Liverpool’s injury crisis at centre back has been well documented this season with Fabinho and Jordan Henderson often having to deputise in the position.
In recent weeks the Reds have found themselves not only without Virgil van Dijk and Joe Gomez but also Joel Matip whose injury record continues to plague his Liverpool career. This has meant that the club has often had to deploy BOTH Henderson and Fabinho at centre half removing them from their usual central midfield positions.
And while the midfield has certainly missed the pair, it has to be said that both players have excelled in their new roles.
Fabinho has played at centre back for much of the season and is perhaps better suited to the defensive role given his regular job as a number six, and his experience at full-back earlier in his career.
For Henderson though it has been a completely new challenge. The skipper is used to dictating the tempo and driving Liverpool forwards with his athleticism so some eyebrows were raised when he lined up there for the first time away to Southampton.
While Liverpool slumped to a 1-0 defeat it was in attack where the match was lost and many observers were impressed with the way Henderson conducted himself at the back.
Since then he’s played four matches in total in the position including the 3-1 away victories at Tottenham and West Ham.
While Liverpool look set to bring in Deadline Day additions to address the Reds’ centre back issues it’s fair to say that Henderson has made an impact in the role.
So much so that it begs the question could he play there fulltime. We take a look at some of the key reasons why Henderson could be a future Liverpool centre back in the making…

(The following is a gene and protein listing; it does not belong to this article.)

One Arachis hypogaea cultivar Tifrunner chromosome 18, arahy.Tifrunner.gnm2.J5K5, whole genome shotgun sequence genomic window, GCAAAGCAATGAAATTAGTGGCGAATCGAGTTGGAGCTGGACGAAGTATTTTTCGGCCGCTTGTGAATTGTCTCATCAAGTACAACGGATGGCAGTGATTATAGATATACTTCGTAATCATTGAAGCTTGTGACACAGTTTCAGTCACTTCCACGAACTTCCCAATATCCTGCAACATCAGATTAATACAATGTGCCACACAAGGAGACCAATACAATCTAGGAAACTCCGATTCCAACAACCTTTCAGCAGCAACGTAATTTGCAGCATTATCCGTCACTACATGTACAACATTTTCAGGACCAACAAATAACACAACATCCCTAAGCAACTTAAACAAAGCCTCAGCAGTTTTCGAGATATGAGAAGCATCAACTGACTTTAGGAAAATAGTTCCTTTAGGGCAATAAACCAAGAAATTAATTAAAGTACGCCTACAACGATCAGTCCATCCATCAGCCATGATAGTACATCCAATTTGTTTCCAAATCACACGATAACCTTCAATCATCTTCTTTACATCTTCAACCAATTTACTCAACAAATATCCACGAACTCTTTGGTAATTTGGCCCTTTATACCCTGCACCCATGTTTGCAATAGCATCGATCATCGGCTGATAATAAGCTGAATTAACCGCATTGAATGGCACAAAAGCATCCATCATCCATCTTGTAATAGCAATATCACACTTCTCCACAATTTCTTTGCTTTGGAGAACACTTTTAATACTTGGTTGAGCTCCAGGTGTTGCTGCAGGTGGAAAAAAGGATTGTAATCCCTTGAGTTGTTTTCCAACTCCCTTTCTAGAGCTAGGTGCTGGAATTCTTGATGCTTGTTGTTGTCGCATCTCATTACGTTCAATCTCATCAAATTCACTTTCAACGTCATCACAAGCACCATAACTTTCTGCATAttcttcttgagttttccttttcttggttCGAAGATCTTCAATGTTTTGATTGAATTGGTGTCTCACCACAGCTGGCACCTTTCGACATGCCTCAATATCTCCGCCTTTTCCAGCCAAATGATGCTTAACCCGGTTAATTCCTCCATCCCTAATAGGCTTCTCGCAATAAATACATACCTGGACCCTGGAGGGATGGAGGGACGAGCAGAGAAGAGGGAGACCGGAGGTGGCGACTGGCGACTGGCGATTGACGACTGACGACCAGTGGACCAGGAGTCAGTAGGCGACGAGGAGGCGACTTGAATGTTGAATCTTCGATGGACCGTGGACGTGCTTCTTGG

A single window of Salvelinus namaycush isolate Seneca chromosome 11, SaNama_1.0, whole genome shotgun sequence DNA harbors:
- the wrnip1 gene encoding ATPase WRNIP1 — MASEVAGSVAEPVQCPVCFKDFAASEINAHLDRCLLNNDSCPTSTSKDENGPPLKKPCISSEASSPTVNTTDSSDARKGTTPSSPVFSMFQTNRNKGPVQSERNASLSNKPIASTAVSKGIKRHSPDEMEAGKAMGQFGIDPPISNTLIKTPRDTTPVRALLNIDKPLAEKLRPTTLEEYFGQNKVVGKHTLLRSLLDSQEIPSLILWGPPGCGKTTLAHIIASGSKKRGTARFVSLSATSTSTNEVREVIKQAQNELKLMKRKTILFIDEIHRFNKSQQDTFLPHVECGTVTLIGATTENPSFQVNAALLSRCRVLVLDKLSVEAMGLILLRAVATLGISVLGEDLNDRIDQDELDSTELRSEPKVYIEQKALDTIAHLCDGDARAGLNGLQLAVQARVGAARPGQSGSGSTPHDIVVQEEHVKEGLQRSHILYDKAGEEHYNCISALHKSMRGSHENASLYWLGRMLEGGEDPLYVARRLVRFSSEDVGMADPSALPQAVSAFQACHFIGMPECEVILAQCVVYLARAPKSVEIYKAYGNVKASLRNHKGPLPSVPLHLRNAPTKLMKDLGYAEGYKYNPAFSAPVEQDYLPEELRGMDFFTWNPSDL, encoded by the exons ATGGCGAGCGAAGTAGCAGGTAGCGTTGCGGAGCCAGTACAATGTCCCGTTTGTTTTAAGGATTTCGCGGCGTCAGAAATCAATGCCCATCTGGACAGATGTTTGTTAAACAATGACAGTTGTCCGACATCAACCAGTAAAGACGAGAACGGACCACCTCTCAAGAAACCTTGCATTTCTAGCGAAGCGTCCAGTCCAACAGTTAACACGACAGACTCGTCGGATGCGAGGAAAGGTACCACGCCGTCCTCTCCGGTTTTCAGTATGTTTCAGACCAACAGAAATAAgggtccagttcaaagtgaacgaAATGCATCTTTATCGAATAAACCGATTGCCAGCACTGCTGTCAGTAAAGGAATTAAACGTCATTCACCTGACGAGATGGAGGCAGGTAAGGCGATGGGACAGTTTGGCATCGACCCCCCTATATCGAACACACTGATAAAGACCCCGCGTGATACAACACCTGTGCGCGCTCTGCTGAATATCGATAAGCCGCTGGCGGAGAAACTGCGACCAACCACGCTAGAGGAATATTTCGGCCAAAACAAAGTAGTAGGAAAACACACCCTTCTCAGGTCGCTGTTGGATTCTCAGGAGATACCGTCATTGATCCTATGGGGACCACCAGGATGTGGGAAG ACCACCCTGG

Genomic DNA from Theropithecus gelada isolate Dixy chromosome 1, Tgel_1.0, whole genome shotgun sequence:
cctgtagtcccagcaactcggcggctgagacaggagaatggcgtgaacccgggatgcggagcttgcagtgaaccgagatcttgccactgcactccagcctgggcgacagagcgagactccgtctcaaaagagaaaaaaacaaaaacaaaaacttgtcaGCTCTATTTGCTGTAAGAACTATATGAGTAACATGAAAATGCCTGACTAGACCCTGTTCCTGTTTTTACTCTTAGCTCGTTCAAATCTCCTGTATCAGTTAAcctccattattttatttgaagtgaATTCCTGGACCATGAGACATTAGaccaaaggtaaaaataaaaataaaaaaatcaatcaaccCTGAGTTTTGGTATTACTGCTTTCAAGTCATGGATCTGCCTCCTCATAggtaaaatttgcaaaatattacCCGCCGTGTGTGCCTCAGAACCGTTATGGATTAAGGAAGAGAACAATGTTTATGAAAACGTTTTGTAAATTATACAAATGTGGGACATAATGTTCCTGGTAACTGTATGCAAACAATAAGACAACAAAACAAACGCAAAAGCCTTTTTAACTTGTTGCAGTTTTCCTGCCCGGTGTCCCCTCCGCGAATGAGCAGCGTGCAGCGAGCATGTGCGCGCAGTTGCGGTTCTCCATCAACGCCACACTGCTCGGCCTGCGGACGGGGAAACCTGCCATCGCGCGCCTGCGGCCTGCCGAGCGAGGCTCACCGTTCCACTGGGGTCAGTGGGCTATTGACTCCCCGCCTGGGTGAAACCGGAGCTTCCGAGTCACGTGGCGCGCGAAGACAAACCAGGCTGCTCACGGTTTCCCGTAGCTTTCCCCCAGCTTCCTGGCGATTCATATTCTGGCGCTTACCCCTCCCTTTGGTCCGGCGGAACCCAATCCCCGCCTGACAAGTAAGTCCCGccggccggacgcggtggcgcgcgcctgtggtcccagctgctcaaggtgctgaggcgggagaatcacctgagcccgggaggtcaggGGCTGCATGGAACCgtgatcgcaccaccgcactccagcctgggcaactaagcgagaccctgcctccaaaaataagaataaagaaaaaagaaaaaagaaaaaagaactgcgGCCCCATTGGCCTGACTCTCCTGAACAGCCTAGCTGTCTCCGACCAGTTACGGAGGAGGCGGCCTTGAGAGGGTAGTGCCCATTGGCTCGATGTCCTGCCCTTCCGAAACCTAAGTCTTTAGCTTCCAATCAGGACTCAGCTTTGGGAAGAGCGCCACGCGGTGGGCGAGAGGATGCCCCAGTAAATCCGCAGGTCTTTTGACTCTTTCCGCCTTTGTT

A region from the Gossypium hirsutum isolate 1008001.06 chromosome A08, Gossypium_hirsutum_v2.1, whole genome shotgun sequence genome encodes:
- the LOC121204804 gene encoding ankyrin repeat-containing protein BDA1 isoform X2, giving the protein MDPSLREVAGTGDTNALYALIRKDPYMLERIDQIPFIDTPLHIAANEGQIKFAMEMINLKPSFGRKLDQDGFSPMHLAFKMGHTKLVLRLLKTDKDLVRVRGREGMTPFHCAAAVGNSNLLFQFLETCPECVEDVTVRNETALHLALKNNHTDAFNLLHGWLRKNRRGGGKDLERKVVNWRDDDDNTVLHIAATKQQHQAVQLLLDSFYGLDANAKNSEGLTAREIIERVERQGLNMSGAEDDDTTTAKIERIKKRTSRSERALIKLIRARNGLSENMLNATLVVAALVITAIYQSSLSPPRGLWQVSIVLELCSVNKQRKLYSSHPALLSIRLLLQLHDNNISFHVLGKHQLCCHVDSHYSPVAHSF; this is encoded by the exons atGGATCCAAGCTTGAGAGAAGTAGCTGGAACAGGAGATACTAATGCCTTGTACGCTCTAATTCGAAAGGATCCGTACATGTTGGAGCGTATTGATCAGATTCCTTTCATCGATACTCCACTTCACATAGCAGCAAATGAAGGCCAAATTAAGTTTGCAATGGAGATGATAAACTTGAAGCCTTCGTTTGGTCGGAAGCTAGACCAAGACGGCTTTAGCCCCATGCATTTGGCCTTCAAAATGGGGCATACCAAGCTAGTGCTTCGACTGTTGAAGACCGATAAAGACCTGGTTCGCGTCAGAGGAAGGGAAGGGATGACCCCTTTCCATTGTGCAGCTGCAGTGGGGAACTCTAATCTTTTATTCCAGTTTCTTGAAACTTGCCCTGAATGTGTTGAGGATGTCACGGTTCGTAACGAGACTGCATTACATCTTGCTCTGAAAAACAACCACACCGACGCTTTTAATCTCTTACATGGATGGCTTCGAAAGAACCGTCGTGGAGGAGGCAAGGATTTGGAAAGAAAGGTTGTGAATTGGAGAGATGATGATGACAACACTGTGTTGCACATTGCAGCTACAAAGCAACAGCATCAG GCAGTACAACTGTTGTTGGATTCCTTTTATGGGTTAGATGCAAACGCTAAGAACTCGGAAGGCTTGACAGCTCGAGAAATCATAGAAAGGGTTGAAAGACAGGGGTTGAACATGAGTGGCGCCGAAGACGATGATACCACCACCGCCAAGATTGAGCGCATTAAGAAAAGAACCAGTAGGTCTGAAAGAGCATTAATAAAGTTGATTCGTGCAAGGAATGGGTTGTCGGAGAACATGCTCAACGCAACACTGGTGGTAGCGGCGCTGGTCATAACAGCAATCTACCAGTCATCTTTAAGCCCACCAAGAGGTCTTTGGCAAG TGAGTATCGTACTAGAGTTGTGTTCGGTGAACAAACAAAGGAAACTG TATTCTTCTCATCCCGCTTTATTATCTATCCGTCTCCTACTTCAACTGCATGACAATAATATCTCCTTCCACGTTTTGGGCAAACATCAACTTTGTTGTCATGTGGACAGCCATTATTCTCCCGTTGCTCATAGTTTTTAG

Henderson as a leader
It is no secret that one of Henderson’s best qualities is his leadership. Since Covid-19 hit the football world this has become even more evident as his screams of encouragement or advice to teammates have been heard by viewers everywhere during Liverpool’s games.
Regularly dragging players into the correct position, keeping people focused and maintaining the side’s pressing patterns and shape, he is arguably the sides most invaluable player.
You only have to look at Liverpool’s midfield when he is out of the team to see the impact he has. The tempo is often slower and there is less urgency in the side as a whole.
Arguably the centre back position can help him carry out this role even more.
Able to see the entire picture of the game in front of him, he’s taken on the Virgil Van Dijk role at the back organising set-pieces and Liverpool’s notoriously high-line.
While Liverpool are made up of a great group of players who all do whatever it takes to win, Henderson perhaps wears his heart on his sleeve more than most.
His desire goes hand-in-hand with the aforementioned leadership qualities and putting his body on the line is of no consequence if it prevents a goal or opposition attack.
Whether he’s demanding more from his teammates, hurling himself in front of a long-range shot or berating the officials, he cares about the club and has a never say die attitude that is infectious.
His passing range
One of the factors that has seen Liverpool achieve so much success over the last three years is the team’s ability to mix up their attacking play.
Part of this is that they’re quite happy to go direct if necessary with a long ball over the top to one of the front three. This was a huge advantage when Virgil Van Dijk was in the team because as well as being one of the best centre backs on the planet he can pick a pass just as well as a creative midfielder.
This is something Henderson has in his locker too. Since moving to centre back he’ll often receive the ball at his feet and play an inch-perfect pass over the opposition’s midfield to a forward player.
For example, during the win over West Ham in London he played 92 passes with a pass completion rate of 90.2% showing his excellent ability in this area.
In summary, it’s clear that Jordan Henderson is more than capable of playing centre back. While this is a potential option for the future as he gets a little older and perhaps less mobile, for now, Klopp and Liverpool probably don’t want to displace him from the midfield too regularly.
As previously mentioned he is the spark for much of the Reds’ attacking play and as has been seen during the club’s recent dip in form, removing him from that area of the pitch can have an adverse effect on the entire system.